</div><div>While individual leaders can shape institutions, more highly developed</div><div>institutions not only survive poor individual leaders but also have a</div><div>system for training and recruiting new and better ones. loc 7811</div><div>
</div><div>But the problem of dysfunctional equilibria goes much farther back in</div><div>history than this. There is archaeological evidence of band-level</div><div>societies that had access to agricultural technology and yet did not</div><div>make the shift from hunting and gathering for many generations. The</div><div>reason for this would again appear to be the vested interests of</div><div>existing stakeholders. Band-level societies are egalitarian and engage</div><div>in considerable food sharing, something that becomes impossible once</div><div>agriculture and private property are adopted. The moment that one family</div><div>settles down and starts growing food, it would have to be shared among</div><div>the other members of the band, destroying the incentive for investing in</div><div>agriculture in the first place. The shift from one form of production to</div><div>another would make the society as a whole richer due to the higher</div><div>productivity of agriculture over hunting and gathering, but it would</div><div>also require the exclusion of certain members of the band from the free</div><div>enjoyment of surpluses. The archaeologist Steven LeBlanc suggests that</div><div>the slowness of some forager societies to adopt agriculture was due</div><div>precisely to their inability to solve this type of cooperation problem.</div><div>loc 7878</div><div>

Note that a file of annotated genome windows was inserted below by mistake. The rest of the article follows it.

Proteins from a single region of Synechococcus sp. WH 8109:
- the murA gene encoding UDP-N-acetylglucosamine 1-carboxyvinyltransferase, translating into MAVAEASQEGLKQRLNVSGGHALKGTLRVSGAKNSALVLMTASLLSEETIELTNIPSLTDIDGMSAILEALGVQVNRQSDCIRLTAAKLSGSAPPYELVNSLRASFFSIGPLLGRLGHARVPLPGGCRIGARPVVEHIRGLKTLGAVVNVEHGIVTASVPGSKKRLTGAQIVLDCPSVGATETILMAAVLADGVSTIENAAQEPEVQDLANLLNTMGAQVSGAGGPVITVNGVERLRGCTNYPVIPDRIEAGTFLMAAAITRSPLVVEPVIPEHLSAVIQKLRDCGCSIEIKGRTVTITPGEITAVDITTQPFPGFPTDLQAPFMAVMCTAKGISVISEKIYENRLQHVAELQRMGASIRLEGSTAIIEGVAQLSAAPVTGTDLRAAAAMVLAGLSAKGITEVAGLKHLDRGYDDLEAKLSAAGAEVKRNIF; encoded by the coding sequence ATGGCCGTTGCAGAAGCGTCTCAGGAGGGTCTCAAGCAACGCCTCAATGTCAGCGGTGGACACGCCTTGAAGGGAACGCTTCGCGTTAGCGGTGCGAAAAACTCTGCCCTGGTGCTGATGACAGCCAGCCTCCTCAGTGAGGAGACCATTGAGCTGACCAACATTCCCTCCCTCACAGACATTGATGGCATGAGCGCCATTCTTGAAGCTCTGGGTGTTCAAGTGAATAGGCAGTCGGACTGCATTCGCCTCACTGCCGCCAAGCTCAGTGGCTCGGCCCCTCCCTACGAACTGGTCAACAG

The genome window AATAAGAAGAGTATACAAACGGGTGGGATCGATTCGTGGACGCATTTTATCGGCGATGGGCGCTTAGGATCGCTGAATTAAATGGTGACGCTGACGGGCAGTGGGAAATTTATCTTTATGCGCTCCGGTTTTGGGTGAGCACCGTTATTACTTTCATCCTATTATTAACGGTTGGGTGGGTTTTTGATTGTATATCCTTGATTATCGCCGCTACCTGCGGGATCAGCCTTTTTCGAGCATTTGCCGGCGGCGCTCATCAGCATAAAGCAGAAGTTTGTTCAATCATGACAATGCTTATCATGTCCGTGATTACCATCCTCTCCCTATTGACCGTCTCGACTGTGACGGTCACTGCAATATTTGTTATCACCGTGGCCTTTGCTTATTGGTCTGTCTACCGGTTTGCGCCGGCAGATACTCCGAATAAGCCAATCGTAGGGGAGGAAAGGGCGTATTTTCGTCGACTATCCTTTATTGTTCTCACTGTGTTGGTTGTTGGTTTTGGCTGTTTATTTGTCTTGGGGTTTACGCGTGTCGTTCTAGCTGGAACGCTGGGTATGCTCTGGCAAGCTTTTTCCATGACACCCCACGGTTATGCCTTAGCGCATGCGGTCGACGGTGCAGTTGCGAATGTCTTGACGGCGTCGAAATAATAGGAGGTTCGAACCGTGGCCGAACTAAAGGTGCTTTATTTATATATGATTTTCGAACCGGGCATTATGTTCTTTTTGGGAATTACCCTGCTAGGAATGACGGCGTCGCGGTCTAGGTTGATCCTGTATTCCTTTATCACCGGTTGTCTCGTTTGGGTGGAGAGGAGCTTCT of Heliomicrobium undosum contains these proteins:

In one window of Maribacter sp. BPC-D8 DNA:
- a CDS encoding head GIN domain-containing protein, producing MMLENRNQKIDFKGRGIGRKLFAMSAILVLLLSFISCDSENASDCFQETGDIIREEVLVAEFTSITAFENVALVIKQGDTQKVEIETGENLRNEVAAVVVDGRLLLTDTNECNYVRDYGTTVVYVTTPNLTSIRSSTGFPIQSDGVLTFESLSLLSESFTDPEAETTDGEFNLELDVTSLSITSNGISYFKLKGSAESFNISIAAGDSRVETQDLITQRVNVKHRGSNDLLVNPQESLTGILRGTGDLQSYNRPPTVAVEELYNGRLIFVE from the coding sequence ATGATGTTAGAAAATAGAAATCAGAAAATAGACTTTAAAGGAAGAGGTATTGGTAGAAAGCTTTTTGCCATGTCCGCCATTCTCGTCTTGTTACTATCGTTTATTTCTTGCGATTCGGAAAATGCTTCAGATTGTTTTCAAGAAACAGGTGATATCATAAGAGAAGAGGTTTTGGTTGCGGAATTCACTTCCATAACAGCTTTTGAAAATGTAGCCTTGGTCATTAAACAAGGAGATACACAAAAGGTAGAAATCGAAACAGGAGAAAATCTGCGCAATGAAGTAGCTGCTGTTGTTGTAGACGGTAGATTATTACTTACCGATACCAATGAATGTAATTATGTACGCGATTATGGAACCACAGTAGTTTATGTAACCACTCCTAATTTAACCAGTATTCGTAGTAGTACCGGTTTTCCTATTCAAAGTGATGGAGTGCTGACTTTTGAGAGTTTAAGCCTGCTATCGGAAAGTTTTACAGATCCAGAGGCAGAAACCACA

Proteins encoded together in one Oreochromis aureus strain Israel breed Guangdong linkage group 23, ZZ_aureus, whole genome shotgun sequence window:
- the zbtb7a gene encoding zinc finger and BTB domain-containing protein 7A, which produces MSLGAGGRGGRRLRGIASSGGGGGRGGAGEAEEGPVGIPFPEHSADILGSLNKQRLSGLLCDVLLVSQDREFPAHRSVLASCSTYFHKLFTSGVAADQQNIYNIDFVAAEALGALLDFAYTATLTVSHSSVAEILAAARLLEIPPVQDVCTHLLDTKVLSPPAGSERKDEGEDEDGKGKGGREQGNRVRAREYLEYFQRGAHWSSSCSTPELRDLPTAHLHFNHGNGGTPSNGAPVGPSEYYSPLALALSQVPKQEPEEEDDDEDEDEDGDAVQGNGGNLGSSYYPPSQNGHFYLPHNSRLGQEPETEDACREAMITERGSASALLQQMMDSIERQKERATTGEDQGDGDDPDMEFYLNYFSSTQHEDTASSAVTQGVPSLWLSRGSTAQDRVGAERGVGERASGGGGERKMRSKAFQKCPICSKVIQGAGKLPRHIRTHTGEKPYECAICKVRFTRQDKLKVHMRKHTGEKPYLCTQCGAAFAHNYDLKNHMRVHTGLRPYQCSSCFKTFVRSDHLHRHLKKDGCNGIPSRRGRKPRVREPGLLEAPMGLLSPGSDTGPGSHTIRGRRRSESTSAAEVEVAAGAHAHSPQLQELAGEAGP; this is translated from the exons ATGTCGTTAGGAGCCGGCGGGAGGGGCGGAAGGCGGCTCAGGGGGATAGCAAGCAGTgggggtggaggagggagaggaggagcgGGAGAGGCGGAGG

</div><div>With the emergence of the modern economic world, it has been common to</div><div>disparage “Malthusian” economics as shortsighted and unduly pessimistic</div><div>about the prospects for technological change.10 But if Malthus’s model</div><div>did not work very well for the period 1800-2000, it is more plausible as</div><div>a basis for understanding the political economy of the world prior to</div><div>that period. loc 8002</div><div>
</div><div>Per capita spending on all government services, from armies and roads to</div><div>schools and police on the street, was about $17,000 in the United</div><div>States in 2008 but only $19 in Afghanistan.23 It is therefore not a</div><div>surprise that the Afghan state is much weaker than the American one, or</div><div>that large flows of aid money generate corruption. loc 8115</div><div>
</div><div>The failings of modern democracies come in many flavors, but the</div><div>dominant one in the early twenty-first century is probably state</div><div>weakness: contemporary democracies become too easily gridlocked and</div><div>rigid, and thus unable to make difficult decisions to ensure their</div><div>long-term economic and political survival. loc 8324</div>